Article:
The activation transistors Tr13 and Tr14 are both provided on the signal line S2. The activation transistor Tr13 is composed of an Nch transistor, and the activation transistor Tr14 is composed of a Pch transistor. An activation signal FActT is inputted to the gate of the activation transistor Tr13, and the FActT signal is inputted to the gate of the activation transistor Tr14 via an inverter INV3. By this configuration, the signal line S2 changes to the enabled state at the timing at which the FActT signal changes to active (high-level), and the capacitors C1 and C3 are charged and discharged through the switching action of the integration transistors Tr3 and Tr4. The transfer controller 150 is thus configured so as to be capable of independently controlling the charging and discharging of the capacitors C1 and C3 as well as the charging and discharging of the capacitors C2 and C4.

The period of time (RCLK sampling period) in which the activation transistors Tr11 and Tr12 are ON is the period in which the RActT signal changes to active (high-level), and is preferably set to an integer multiple (=nT; wherein n is a nonnegative number) of the period T of the clock signal. When the RCLK sampling period is too short, the capacitor C1 cannot be adequately discharged because the potential difference between the DB signal and the REF signal cannot be maintained. When the RCLK sampling period is too long, the potential of the REF signal decreases too much because the potential of the REF signal can fall outside the operational range of the amplifier 120. Consequently, the RCLK sampling period must be set to an appropriate value with consideration for the reasons described above. The RCLK sampling period in the present embodiment is set to 2 T. In the same manner, the FCLK sampling period is also preferably set to an integer multiple of the period T of the clock signal, and is set to 2 T in the present embodiment. When the period in which at least one of the signal lines S1 and S2 is activated is defined as the “integration operation period,” the integration operation time in the present embodiment becomes 2.5 T.

Furthermore, in the present embodiment, the FActT signal becomes active one-half cycle later than the RActT signal, and the FCLK sampling period is initiated one-half cycle later than the RCLK sampling period. The capacitors C1 and C2 are charged and discharged in synchrony with the RCLK signal and the FCLK signal, respectively. However, when the RCLK sampling period and the FCLK sampling period are synchronized, one of the capacitors C1 and C2 starts from the discharge operation, and the other starts from the charging operation. As a result, the drain-source voltage VDS of the bias transistors Tr5 and Tr6 changes due to the difference in the charge level immediately after the start of the sampling period, which affects the bias currents I1 and I2. The manner in which charge leaves the capacitors C1 and C2 is thereby changed, and it can be impossible to perform a reliable judgment.

FIGS. 5A through 5D are waveform diagrams for providing a more detailed description of the reason for delaying FCLK sampling by a half-cycle.

As shown in FIG. 5A, when sampling of the RCLK signal and the FCLK signal is initiated simultaneously, sampling begins in the capacitor C1 from the removal of the charge, and begins in the capacitor C2 from the application of the charge. In this arrangement, the common source current (bias current) I1 governing the charging rate of the capacitors C1 and C2, and the common source current I2 governing the discharge rate of the capacitors are judged by the gate-source voltage VGS of the bias transistors Tr5 and Tr6. However, the common source current fluctuates due to the effect of the drain-source voltage VDS of the bias transistors, which can be considered smaller than the effect of the VGS.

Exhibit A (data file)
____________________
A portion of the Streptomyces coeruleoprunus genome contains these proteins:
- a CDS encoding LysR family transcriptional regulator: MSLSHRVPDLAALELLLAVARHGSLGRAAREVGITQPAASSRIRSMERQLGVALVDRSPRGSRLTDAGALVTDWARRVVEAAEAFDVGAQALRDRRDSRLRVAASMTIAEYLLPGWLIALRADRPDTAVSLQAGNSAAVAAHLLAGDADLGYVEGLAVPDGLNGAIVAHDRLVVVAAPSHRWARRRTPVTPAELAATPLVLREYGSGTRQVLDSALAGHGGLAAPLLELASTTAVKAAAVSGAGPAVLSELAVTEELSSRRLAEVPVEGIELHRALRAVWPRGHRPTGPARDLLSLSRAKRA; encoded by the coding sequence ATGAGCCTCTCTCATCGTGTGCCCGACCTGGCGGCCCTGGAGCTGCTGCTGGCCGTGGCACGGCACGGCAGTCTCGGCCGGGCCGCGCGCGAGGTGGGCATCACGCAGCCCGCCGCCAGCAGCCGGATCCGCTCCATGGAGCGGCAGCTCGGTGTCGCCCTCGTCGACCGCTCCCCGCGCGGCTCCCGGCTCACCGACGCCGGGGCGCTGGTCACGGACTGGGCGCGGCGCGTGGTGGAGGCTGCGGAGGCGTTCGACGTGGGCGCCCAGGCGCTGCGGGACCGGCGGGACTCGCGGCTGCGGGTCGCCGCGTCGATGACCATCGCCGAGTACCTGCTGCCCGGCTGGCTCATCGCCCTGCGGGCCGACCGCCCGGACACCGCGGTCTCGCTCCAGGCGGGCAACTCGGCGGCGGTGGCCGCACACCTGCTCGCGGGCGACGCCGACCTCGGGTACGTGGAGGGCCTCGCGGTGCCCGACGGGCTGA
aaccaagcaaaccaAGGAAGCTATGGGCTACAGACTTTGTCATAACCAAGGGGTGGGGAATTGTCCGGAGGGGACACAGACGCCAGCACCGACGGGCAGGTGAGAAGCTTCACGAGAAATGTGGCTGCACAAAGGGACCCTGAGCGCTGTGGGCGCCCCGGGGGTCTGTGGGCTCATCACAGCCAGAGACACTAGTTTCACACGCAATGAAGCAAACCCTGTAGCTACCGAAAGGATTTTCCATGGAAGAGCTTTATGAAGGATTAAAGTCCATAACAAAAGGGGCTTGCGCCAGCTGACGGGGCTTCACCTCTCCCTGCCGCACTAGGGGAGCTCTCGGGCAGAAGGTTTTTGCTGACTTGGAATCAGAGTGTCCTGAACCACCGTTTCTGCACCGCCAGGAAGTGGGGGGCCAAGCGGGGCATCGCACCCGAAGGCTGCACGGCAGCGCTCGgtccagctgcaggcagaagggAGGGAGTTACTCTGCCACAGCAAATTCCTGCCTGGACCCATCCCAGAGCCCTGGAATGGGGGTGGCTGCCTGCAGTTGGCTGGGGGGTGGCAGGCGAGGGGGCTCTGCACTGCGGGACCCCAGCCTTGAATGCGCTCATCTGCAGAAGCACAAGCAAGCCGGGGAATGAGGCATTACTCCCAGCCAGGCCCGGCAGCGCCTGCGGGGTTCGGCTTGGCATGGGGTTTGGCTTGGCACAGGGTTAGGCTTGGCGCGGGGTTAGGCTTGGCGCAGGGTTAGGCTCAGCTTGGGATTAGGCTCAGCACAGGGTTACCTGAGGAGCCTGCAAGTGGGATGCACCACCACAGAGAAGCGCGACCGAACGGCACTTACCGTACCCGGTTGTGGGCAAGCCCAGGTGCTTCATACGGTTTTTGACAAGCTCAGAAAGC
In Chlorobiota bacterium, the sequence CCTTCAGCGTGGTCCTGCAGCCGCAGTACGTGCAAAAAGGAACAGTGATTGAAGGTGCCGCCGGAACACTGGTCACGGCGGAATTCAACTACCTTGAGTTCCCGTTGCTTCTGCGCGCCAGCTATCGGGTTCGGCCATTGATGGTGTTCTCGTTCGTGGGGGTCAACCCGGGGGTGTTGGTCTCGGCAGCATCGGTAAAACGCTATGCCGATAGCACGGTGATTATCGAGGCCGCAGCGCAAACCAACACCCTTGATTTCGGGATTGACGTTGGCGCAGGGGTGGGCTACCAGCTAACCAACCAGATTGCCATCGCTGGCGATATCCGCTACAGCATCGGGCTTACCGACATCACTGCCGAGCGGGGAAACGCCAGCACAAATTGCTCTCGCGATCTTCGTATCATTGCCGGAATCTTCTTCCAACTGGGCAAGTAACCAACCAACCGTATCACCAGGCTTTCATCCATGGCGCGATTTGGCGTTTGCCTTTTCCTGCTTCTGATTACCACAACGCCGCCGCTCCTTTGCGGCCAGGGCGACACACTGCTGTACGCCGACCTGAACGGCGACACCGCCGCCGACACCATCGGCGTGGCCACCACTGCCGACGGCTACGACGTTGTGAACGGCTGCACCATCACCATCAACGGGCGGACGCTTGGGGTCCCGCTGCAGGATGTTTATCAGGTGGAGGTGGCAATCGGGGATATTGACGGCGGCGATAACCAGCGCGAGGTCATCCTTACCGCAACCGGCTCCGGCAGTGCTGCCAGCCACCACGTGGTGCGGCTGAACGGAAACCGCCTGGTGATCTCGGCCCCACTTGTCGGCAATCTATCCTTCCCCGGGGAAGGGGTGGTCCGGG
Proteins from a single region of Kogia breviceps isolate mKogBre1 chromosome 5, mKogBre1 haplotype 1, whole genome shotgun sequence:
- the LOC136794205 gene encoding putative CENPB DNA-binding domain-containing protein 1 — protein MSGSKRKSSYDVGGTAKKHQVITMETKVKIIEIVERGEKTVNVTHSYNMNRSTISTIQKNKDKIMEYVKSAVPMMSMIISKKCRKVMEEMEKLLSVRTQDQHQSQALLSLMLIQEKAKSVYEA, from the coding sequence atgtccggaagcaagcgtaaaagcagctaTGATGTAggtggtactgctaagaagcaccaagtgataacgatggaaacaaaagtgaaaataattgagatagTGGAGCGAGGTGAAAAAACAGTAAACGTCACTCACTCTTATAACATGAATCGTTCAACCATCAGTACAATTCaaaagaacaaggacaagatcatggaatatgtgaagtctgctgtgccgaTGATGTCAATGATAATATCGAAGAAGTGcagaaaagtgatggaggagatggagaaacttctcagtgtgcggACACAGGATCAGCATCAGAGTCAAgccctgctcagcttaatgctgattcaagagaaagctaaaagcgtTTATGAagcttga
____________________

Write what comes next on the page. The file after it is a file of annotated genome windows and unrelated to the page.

More specifically, as shown in FIG. 5B, the common source current IGS increases because of an increase in VDS in the case of the DB signal, which is output from the capacitor C2 in which a charge is first applied and then drawn off. In contrast, there is no increase in the common source current IDS because the VDS does not increase in the case of the REF signal, which is output from the capacitor C1 in which the charge is initially drawn off. The VDS thus changes based on the charge level difference when the charge is initially drawn off from the capacitors C1 and C2, whereby the IDS also changes. The charge removal conditions are thereby changed, and a reliable judgment cannot be performed.

In contrast, when the start timings of the RCLK sampling period and the FCLK sampling period are offset by one-half cycle as shown in FIG. 5C, the capacitors C1 and C2 both start from the removal of the charge. In this case, since the VDS has the same level for both, as shown in FIG. 5D, there is also no variation of the common source current IDS. In the present embodiment, the charge level is thereby prevented from fluctuating when the charge is first drawn off from the capacitors C1 and C2, the charge removal conditions are made the same, and reliable judgment becomes possible. The start timing of the FCLK sampling period is therefore delayed by one-half clock cycle with respect to the RCLK sampling period.

As shown in FIG. 1, the final output of the main circuit unit 110 is equal to the difference in potential between the DB signal that is the potential of the signal line S2 connected to the capacitors C2 and C4, and the REF signal that is the potential of the signal line S1 connected to the capacitors C1 and C3. In other words, this main circuit unit 110 can be considered to be a differential circuit for the voltage conversion of the difference between the period in which the RCLK signal is at a high level, and the period in which the FCLK signal is at a high level. These potential differences are amplified by the amplifier 120, and then latched by the latch circuit 130, whereby a DCC signal (duty correction signal) that is a 1-bit digital signal is obtained. As also shown in FIG. 9, this DCC signal is inputted to a delay counter controller in the DLL circuit, the delay counter controller controls the delay counter based on this input, and the duty ratio of the RCLK signal and the FCLK signal is caused to approach 50%. This type of duty detection operation is repeatedly executed during the period in which the DLL circuit is in operation.